Nenad Markovic, Ram Subbaraman, Jakub Jirkovsky, Gustav Wiberg
Materials Science Division, Argonne National Laboratory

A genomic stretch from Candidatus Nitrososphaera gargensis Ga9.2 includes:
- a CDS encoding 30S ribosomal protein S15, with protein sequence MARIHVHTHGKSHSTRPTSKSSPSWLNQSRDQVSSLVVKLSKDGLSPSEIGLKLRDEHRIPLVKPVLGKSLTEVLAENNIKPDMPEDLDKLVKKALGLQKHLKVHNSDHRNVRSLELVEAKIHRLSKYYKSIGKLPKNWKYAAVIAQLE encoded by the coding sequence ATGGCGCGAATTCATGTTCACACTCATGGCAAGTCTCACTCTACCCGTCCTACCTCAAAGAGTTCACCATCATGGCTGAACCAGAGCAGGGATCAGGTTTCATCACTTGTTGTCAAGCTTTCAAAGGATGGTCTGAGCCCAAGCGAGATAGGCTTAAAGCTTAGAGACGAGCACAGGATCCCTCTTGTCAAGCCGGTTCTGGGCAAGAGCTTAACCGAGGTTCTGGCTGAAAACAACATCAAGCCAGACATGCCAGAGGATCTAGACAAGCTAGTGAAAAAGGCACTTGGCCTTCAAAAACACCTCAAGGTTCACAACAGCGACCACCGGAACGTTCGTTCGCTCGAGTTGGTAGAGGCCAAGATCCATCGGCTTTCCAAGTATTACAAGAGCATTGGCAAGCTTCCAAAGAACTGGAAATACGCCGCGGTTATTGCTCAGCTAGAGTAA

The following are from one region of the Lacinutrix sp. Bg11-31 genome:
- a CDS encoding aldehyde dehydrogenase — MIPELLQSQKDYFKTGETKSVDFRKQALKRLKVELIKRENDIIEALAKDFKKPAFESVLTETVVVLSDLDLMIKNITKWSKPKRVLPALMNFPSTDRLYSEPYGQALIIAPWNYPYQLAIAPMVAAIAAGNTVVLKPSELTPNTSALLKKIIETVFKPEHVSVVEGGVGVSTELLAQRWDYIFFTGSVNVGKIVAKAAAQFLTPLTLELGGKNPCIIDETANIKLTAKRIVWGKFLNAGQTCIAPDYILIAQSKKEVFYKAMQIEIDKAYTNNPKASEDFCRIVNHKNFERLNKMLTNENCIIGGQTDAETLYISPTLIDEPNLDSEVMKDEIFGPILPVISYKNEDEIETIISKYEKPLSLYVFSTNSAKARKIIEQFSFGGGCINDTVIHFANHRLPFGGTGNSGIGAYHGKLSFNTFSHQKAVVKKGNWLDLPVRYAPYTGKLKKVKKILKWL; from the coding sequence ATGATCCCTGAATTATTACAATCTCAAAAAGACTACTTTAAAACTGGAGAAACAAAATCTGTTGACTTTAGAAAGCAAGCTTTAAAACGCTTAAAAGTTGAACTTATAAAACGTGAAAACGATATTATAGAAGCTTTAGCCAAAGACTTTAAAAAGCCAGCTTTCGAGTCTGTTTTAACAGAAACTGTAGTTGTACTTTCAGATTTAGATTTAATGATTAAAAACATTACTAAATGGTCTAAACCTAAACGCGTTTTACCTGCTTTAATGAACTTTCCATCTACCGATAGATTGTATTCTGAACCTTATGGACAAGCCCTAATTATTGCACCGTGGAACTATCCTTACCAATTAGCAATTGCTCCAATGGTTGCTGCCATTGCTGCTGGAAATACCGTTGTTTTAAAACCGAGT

The Li-O2 battery is generating a great deal of interest because theoretically it possesses a specific energy 5-10 times that of a conventional Li-ion battery. Very little is known about the oxygen reduction reaction (ORR) and the oxygen evolution reaction (OER) in lithium-air battery cathodes based on aprotic organic electrolytes. A systematic study using both traditional RDE measurements as well as cell level measurements in conjunction with various characterization techniques will be presented. We begin by drawing analogies between the oxygen electrode reactions in the aqueous electrolyte, in particular alkaline electrolyte, and the aprotic (Li+ free) non-aqueous electrolytes. Employing extended surfaces of Au we will demonstrate that the ORR in these electrolytes is governed by the same principles that dictate the reaction mechanisms in protic solvents. We will also employ R(R)DE techniques to both quantitatively and qualitatively determine the reaction products namely the superoxide and peroxide. This will be used to determine the stability of the various ethers and carbonate solvents toward the superoxide species. Extending this study to Li+ based solvents will be used to further determine the products formed, their stability, their strength of adsorption to the electrode surface, and the measure of reversibilities achieved using RDE measurements. Furthermore, using an electrochemical voltammetric finger printing technique, we will aim to understand the nature of products formed in the presence of Li+ cations and the ease of their re-chargeability. Extending this approach to study carbonaceous materials will help us better delineate the role of morphology, nature of carbon and the relative geometry effects on observed reversibility of Li-O¬2 cathode interfaces. A careful study on the role of surface active groups and their impact on both the reduction and oxidation reactions will be studied both in a traditional three-electrode setup as well as our in-house design battery cell design (KF cell). The presence of side reactions that can occur at the cathode interfaces, particularly related to electrolyte oxidation will be discussed briefly. This will help us to understand the reaction that determines the observed charging plateaus. The KF cell then allows us to both determine the potentials at which gasses are generated/consumed using a pressure-change measurement, which can then in conjunction with DEMS be used to identify the nature of products formed during the charging process. Also, using the “expected products” in the battery directly we determine the expected voltages at which they can be oxidized and correlate them with the real battery charging potentials. This helps us to draw a conclusion regarding the nature of products formed during discharge and the potential charging reactions.